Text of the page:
(2) Serious health condition leave is leave taken:

(a) To provide care for a family member with a serious health condition as defined in 839-009-0210(20); or

(b) To recover from or seek treatment for a serious health condition that renders an employee unable to perform at least one essential function of the employee's regular position.

(3) Pregnancy disability leave is leave taken by a female employee for a disability related to pregnancy or childbirth, occurring before or after the birth of the child, or for prenatal care. Pregnancy disability leave is a form of serious health condition leave.

(4) Sick child leave is leave taken to care for an employee's child suffering from an illness or injury that requires home care but is not a serious health condition. An employer is not required to grant leave for routine medical or dental appointments.

(5) Leave to deal with the death of a family member is leave taken to attend the funeral or alternative to a funeral of the family member, to make arrangements necessitated by the death of the family member, or to grieve the death of the family member.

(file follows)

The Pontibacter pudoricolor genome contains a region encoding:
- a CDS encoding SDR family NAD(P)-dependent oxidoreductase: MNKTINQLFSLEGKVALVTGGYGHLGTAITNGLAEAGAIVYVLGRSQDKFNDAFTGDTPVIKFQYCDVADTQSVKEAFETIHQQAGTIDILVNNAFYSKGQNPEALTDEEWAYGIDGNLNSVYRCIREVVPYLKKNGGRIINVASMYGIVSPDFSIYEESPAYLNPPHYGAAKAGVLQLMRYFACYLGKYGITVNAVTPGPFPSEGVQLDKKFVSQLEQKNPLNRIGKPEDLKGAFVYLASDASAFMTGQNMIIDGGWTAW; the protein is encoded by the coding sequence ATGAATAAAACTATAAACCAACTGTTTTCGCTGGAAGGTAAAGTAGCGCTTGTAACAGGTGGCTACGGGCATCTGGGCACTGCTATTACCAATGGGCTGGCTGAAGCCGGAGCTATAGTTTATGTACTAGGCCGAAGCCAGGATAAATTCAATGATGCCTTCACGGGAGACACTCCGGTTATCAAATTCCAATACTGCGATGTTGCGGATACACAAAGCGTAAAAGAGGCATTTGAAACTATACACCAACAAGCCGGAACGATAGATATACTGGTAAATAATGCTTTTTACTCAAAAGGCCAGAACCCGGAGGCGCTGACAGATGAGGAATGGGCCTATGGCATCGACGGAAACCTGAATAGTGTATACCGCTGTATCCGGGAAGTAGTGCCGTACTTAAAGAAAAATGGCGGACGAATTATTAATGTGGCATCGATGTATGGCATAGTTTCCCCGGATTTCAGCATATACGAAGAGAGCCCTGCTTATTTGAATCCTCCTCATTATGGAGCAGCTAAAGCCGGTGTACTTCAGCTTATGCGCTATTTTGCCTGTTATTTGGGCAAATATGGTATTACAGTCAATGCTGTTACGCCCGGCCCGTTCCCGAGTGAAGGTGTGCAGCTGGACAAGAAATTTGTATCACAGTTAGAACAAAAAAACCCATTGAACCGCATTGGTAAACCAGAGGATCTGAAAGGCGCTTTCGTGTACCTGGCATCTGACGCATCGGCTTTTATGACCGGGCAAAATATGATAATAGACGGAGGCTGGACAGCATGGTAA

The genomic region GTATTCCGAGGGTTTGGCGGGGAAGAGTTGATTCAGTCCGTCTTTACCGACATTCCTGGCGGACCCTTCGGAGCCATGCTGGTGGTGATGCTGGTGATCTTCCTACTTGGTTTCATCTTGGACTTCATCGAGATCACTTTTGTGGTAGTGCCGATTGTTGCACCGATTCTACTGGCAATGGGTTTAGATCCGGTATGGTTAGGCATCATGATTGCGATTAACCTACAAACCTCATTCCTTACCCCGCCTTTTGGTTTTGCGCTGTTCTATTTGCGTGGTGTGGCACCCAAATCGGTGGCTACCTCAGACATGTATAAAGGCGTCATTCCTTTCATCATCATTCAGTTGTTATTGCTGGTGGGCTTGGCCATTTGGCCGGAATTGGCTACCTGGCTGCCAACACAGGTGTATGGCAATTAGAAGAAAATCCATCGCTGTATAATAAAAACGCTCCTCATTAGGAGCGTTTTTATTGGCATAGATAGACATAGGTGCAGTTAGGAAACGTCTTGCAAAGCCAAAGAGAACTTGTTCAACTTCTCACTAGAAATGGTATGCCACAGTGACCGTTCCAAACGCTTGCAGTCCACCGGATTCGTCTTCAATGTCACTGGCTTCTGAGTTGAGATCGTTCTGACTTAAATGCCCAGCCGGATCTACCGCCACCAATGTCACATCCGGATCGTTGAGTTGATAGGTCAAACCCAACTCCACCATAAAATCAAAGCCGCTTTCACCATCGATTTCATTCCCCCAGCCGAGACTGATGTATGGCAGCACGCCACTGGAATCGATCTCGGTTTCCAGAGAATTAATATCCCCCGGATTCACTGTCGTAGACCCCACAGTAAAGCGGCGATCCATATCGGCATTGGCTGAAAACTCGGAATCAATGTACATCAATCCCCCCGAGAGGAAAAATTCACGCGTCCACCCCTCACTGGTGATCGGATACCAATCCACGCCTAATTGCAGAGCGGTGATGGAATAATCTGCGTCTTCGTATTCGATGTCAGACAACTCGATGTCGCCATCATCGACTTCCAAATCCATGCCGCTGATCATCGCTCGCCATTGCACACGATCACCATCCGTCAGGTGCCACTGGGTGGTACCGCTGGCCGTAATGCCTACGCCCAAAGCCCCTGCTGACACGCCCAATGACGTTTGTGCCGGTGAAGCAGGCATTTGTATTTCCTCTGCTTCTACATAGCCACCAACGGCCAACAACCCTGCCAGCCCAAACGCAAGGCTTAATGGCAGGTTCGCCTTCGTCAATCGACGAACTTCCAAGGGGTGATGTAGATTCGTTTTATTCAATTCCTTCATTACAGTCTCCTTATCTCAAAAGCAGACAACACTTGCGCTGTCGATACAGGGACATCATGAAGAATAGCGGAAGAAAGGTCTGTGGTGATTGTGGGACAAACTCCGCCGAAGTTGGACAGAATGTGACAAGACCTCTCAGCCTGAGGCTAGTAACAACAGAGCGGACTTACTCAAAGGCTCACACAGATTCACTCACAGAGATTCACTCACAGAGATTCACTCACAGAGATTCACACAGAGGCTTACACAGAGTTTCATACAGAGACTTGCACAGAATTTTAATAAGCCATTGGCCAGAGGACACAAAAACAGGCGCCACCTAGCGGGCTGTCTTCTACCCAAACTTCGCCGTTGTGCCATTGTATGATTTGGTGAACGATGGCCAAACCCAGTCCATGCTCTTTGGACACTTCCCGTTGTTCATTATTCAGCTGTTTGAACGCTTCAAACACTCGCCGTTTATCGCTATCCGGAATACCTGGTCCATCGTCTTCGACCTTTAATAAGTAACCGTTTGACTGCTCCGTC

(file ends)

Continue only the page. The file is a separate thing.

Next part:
Stat. Auth.: ORS 659A.805
Stats. Implemented: ORS 659A.150 - 659A.186, HB 2950, 77th Leg., Reg. Session (Or. 2013)
Hist.: BL 2-1995, f. 9-8-95, cert. ef. 9-9-95; BLI 5-2000, f. & cert. ef. 2-1-00; BLI 10-2002, f. & cert. ef. 5-17-02; BLI 16-2013, f. & cert. ef. 12-31-13

839-009-0240

Length of Leave and Other Conditions of OFLA Leave

(1) An eligible employee is entitled to up to a total of 12 weeks of OFLA leave in any one-year period.

(2) In addition to the 12 weeks of leave authorized by ORS 659A.162 (1), a female eligible employee may take a total of 12 weeks of leave within the same leave year for an illness, injury or condition related to pregnancy or childbirth that disables the employee from performing any available job duties offered by the employer. The employee may use all or part of the 12 weeks of leave authorized by 659A.162(1) and all or part of the 12 weeks of pregnancy disability leave in any order. The employee need not exhaust either type of leave in order to use the other.

(3) An eligible employee taking the entire 12 weeks of OFLA leave authorized by ORS 659A.162 (1) for parental leave may take an additional 12 weeks of sick child leave within the same leave year. If the employee uses less than 12 weeks of parental leave, however, no additional sick child leave is available, except that the balance of the 12 weeks of OFLA leave authorized by 659A.162 may be used for sick child leave or for any OFLA leave purpose.